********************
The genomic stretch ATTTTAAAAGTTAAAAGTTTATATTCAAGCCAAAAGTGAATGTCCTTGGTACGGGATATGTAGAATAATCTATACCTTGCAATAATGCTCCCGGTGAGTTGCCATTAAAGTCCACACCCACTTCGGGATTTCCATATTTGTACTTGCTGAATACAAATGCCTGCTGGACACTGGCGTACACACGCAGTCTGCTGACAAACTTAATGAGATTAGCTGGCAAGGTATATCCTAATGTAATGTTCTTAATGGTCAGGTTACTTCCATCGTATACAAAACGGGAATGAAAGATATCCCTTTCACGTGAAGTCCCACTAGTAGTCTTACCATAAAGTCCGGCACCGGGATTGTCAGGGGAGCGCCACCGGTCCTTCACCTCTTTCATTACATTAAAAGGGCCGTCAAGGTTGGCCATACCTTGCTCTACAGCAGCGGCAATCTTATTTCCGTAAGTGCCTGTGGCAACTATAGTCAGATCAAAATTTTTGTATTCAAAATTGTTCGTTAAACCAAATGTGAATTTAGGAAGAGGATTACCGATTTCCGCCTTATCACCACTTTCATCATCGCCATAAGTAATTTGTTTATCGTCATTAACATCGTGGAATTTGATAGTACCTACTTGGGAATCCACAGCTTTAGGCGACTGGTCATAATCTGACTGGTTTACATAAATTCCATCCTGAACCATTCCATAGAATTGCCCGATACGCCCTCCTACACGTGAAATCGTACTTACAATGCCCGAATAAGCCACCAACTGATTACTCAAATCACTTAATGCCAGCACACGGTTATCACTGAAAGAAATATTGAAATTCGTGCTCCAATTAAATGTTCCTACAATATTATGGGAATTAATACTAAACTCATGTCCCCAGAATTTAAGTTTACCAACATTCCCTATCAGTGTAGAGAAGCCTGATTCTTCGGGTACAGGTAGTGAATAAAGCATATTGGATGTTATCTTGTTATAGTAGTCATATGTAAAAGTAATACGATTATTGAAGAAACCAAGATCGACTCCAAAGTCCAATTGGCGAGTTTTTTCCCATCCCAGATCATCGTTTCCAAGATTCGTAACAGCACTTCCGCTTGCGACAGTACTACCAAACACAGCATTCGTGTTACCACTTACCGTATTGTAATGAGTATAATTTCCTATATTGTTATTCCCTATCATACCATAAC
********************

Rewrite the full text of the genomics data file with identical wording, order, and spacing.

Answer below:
The genomic stretch ATTTTAAAAGTTAAAAGTTTATATTCAAGCCAAAAGTGAATGTCCTTGGTACGGGATATGTAGAATAATCTATACCTTGCAATAATGCTCCCGGTGAGTTGCCATTAAAGTCCACACCCACTTCGGGATTTCCATATTTGTACTTGCTGAATACAAATGCCTGCTGGACACTGGCGTACACACGCAGTCTGCTGACAAACTTAATGAGATTAGCTGGCAAGGTATATCCTAATGTAATGTTCTTAATGGTCAGGTTACTTCCATCGTATACAAAACGGGAATGAAAGATATCCCTTTCACGTGAAGTCCCACTAGTAGTCTTACCATAAAGTCCGGCACCGGGATTGTCAGGGGAGCGCCACCGGTCCTTCACCTCTTTCATTACATTAAAAGGGCCGTCAAGGTTGGCCATACCTTGCTCTACAGCAGCGGCAATCTTATTTCCGTAAGTGCCTGTGGCAACTATAGTCAGATCAAAATTTTTGTATTCAAAATTGTTCGTTAAACCAAATGTGAATTTAGGAAGAGGATTACCGATTTCCGCCTTATCACCACTTTCATCATCGCCATAAGTAATTTGTTTATCGTCATTAACATCGTGGAATTTGATAGTACCTACTTGGGAATCCACAGCTTTAGGCGACTGGTCATAATCTGACTGGTTTACATAAATTCCATCCTGAACCATTCCATAGAATTGCCCGATACGCCCTCCTACACGTGAAATCGTACTTACAATGCCCGAATAAGCCACCAACTGATTACTCAAATCACTTAATGCCAGCACACGGTTATCACTGAAAGAAATATTGAAATTCGTGCTCCAATTAAATGTTCCTACAATATTATGGGAATTAATACTAAACTCATGTCCCCAGAATTTAAGTTTACCAACATTCCCTATCAGTGTAGAGAAGCCTGATTCTTCGGGTACAGGTAGTGAATAAAGCATATTGGATGTTATCTTGTTATAGTAGTCATATGTAAAAGTAATACGATTATTGAAGAAACCAAGATCGACTCCAAAGTCCAATTGGCGAGTTTTTTCCCATCCCAGATCATCGTTTCCAAGATTCGTAACAGCACTTCCGCTTGCGACAGTACTACCAAACACAGCATTCGTGTTACCACTTACCGTATTGTAATGAGTATAATTTCCTATATTGTTATTCCCTATCATACCATAAC